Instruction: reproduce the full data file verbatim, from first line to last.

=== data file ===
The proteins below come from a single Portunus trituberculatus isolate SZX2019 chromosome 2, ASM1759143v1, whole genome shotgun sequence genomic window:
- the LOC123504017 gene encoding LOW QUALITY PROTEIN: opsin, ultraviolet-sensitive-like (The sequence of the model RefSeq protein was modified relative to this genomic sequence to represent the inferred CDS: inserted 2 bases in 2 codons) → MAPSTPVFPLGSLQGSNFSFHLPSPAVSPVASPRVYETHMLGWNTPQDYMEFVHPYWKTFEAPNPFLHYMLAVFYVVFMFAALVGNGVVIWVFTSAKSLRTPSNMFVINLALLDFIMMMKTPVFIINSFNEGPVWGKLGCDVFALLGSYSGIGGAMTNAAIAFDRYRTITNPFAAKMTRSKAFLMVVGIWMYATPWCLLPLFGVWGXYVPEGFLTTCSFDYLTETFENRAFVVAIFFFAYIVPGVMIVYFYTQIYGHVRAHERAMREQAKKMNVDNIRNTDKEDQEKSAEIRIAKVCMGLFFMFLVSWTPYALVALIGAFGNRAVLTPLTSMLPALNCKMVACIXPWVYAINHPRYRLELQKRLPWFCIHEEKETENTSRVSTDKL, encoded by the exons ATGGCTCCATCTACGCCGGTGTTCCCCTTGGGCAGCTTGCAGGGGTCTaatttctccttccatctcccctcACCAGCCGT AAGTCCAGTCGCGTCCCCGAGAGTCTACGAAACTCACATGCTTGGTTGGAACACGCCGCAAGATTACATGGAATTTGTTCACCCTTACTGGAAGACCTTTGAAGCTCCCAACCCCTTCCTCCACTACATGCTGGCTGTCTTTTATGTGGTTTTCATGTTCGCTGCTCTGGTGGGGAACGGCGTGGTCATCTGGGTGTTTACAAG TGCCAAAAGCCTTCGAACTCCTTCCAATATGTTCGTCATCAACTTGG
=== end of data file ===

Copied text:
The proteins below come from a single Portunus trituberculatus isolate SZX2019 chromosome 2, ASM1759143v1, whole genome shotgun sequence genomic window:
- the LOC123504017 gene encoding LOW QUALITY PROTEIN: opsin, ultraviolet-sensitive-like (The sequence of the model RefSeq protein was modified relative to this genomic sequence to represent the inferred CDS: inserted 2 bases in 2 codons) → MAPSTPVFPLGSLQGSNFSFHLPSPAVSPVASPRVYETHMLGWNTPQDYMEFVHPYWKTFEAPNPFLHYMLAVFYVVFMFAALVGNGVVIWVFTSAKSLRTPSNMFVINLALLDFIMMMKTPVFIINSFNEGPVWGKLGCDVFALLGSYSGIGGAMTNAAIAFDRYRTITNPFAAKMTRSKAFLMVVGIWMYATPWCLLPLFGVWGXYVPEGFLTTCSFDYLTETFENRAFVVAIFFFAYIVPGVMIVYFYTQIYGHVRAHERAMREQAKKMNVDNIRNTDKEDQEKSAEIRIAKVCMGLFFMFLVSWTPYALVALIGAFGNRAVLTPLTSMLPALNCKMVACIXPWVYAINHPRYRLELQKRLPWFCIHEEKETENTSRVSTDKL, encoded by the exons ATGGCTCCATCTACGCCGGTGTTCCCCTTGGGCAGCTTGCAGGGGTCTaatttctccttccatctcccctcACCAGCCGT AAGTCCAGTCGCGTCCCCGAGAGTCTACGAAACTCACATGCTTGGTTGGAACACGCCGCAAGATTACATGGAATTTGTTCACCCTTACTGGAAGACCTTTGAAGCTCCCAACCCCTTCCTCCACTACATGCTGGCTGTCTTTTATGTGGTTTTCATGTTCGCTGCTCTGGTGGGGAACGGCGTGGTCATCTGGGTGTTTACAAG TGCCAAAAGCCTTCGAACTCCTTCCAATATGTTCGTCATCAACTTGG